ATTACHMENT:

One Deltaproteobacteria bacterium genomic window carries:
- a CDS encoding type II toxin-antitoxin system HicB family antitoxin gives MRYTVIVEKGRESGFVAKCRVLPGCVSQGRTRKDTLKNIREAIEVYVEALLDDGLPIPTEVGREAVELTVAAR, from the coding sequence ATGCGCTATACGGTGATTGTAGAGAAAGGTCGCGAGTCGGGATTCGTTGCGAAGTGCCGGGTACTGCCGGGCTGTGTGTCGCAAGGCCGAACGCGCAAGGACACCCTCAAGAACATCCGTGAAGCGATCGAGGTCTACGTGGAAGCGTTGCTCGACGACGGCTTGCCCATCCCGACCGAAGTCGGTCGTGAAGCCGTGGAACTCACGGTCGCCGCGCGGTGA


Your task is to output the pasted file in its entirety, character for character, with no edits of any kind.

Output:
One Deltaproteobacteria bacterium genomic window carries:
- a CDS encoding type II toxin-antitoxin system HicB family antitoxin gives MRYTVIVEKGRESGFVAKCRVLPGCVSQGRTRKDTLKNIREAIEVYVEALLDDGLPIPTEVGREAVELTVAAR, from the coding sequence ATGCGCTATACGGTGATTGTAGAGAAAGGTCGCGAGTCGGGATTCGTTGCGAAGTGCCGGGTACTGCCGGGCTGTGTGTCGCAAGGCCGAACGCGCAAGGACACCCTCAAGAACATCCGTGAAGCGATCGAGGTCTACGTGGAAGCGTTGCTCGACGACGGCTTGCCCATCCCGACCGAAGTCGGTCGTGAAGCCGTGGAACTCACGGTCGCCGCGCGGTGA